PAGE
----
How are Central Banks Getting into Crypto?
We’ve been hearing about institutional money getting into crypto for a long time, and while it seemed like wishful thinking, we are finally seeing national central banks legitimizing crypto. China has been at the forefront in this space, and its central bank is already trying a rollout of its own central bank digital currency (CBDC). This could be a game-changer, and it could even have a domino effect all over the planet. Let’s take a look at how central banks are getting into crypto and why.
China’s experiment is the largest of its genre and the one with the biggest ramifications. The government is expecting to officially roll out its digital renminbi at the next winter Olympics. This could start legitimizing the cryptocurrency and pave the way for national cryptocurrencies across the world.
China deciding to roll out their coin for the Olympics could have an international impact as well. Athletes and other persons gravitating around the event will start to get familiar with the coin and enjoy some of its benefits. They will then be more likely to look into crypto when they get back home and spur more interest in cryptocurrencies in general. This could push other governments and central banks to look into cryptocurrency in close detail.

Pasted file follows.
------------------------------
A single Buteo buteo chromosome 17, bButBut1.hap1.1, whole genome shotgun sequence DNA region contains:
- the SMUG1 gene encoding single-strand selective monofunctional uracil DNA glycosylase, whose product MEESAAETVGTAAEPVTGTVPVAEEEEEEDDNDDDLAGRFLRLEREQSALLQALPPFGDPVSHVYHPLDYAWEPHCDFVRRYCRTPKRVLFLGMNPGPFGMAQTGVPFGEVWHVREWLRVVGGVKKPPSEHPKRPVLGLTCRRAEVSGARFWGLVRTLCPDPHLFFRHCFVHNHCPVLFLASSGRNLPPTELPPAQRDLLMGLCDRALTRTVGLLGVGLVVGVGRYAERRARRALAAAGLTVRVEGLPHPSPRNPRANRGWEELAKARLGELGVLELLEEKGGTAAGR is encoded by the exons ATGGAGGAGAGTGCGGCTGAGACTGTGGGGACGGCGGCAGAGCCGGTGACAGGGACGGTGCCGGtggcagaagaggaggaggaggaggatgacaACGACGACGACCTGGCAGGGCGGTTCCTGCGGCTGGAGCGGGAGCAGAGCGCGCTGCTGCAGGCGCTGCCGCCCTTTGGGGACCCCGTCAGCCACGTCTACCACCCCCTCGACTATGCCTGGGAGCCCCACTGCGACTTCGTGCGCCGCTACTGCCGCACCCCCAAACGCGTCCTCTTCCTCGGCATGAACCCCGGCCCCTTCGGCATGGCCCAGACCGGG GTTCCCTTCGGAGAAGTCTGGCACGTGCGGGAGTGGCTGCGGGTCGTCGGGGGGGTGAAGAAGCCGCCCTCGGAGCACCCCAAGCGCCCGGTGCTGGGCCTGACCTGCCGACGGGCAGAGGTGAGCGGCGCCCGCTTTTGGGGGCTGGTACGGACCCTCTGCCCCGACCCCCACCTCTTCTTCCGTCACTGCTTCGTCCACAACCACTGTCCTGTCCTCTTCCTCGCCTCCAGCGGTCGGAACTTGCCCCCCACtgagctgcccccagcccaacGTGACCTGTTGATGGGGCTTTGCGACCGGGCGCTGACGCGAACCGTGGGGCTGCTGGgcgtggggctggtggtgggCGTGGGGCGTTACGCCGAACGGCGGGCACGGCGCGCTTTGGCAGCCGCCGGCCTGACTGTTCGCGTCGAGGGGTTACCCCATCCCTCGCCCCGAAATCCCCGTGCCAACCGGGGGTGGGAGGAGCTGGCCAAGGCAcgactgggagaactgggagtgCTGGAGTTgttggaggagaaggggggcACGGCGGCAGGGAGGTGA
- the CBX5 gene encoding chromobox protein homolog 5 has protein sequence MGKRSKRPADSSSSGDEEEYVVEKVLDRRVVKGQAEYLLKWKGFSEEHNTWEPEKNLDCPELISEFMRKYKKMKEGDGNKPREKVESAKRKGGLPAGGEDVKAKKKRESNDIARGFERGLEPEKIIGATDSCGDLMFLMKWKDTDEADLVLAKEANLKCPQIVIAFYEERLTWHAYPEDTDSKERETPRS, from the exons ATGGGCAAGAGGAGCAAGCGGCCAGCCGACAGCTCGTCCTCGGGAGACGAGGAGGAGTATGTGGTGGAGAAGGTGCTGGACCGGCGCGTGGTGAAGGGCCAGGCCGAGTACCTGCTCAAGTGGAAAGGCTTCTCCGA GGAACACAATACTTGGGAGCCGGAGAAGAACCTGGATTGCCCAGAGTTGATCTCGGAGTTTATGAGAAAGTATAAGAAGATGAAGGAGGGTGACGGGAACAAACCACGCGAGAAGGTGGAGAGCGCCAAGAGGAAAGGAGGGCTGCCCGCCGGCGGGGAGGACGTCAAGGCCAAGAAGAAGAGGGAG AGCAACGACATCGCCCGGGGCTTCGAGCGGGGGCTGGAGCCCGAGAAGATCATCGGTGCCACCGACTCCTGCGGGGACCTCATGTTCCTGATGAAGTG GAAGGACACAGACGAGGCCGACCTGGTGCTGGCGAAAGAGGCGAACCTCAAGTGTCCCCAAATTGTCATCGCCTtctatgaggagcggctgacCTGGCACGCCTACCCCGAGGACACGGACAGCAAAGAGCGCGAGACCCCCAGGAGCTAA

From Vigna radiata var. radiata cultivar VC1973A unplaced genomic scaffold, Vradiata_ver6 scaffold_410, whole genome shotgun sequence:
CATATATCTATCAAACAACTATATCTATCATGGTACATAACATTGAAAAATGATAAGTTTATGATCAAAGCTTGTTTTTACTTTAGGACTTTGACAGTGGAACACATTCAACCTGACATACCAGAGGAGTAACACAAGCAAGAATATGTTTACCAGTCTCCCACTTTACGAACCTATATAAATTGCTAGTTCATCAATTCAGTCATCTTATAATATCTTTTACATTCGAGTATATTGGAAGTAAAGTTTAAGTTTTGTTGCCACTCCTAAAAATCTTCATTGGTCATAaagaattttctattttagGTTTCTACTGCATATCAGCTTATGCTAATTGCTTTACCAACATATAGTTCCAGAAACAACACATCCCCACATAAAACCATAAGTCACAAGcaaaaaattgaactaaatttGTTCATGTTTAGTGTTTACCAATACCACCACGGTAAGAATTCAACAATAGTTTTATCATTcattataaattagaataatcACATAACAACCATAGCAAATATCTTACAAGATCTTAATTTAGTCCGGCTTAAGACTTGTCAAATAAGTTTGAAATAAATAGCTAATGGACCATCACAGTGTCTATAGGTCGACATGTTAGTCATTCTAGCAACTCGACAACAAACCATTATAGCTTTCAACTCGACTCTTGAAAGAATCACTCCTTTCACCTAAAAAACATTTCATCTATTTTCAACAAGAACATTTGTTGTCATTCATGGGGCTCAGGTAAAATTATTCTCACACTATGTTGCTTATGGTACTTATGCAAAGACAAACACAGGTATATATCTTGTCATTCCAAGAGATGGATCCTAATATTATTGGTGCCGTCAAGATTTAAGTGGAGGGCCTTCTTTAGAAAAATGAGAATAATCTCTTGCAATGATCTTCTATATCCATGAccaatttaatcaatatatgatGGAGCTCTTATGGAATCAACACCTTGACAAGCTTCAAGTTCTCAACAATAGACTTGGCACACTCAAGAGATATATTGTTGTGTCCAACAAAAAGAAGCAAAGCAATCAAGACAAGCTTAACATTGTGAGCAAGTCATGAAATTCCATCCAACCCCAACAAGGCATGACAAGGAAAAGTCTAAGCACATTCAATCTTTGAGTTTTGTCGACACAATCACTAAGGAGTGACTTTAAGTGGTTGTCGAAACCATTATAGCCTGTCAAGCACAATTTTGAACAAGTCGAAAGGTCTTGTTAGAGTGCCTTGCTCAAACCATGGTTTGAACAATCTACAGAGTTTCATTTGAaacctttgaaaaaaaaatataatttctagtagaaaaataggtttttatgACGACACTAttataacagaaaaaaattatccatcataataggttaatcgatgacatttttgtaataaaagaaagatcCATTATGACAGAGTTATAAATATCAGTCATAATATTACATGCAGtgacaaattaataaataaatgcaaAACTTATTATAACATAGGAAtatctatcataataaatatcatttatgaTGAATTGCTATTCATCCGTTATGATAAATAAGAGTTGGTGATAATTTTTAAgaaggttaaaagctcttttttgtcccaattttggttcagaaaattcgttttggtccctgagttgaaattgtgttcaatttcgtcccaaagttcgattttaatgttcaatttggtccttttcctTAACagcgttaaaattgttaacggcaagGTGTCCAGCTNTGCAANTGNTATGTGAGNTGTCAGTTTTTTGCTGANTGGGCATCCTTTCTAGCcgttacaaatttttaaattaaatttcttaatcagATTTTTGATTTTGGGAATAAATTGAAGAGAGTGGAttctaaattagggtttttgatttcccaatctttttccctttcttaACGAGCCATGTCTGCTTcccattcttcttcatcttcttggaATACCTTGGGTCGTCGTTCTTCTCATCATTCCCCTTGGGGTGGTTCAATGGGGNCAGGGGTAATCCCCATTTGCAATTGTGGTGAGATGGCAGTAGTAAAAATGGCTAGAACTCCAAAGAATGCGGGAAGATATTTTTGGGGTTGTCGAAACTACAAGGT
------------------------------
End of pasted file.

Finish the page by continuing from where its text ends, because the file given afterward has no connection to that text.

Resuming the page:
Japan’s Central Bank to Launch Own Crypto
In early April, the Japanese central bank made its CDBC plans official. The goal is to see if a digital yen will be feasible. The organization already released its full plans, which should have two concept phases and a trial.
Japan is already major hub for cryptocurrency and blockchain. Crypto has also become part of the trading landscape in Japan, with traders using both domestic as well as overseas platforms to participate in the booming crypto markets.
There are still many obstacles to the implementation of a national cryptocurrency in Japan, however. For one, it is still a very cash-heavy society, and many transactions are still being made in cash. This means that more emphasis will need to be put on using this cryptocurrency offline. There are also some issues with domestic payments being processed during business hours, and cryptocurrency projects that are trying to tackle it. One of the most interesting is Mizuho’s J-Coin, which isn’t supported by a blockchain.
Other Countries are Following Suit
Asia is not the only place where national cryptocurrency projects are being rolled out. The Caribbean is another major hub for national cryptocurrencies with the Bahamas and Jamaica rolling out their own projects. The Eastern Caribbean is also trying a cryptocurrency that is not blockchain-based.
Things are moving fast in the crypto space and central banks seem to finally be paying more attention to them. This could be an indication of the future, and everyone in the space needs to pay special attention to developments to keep up.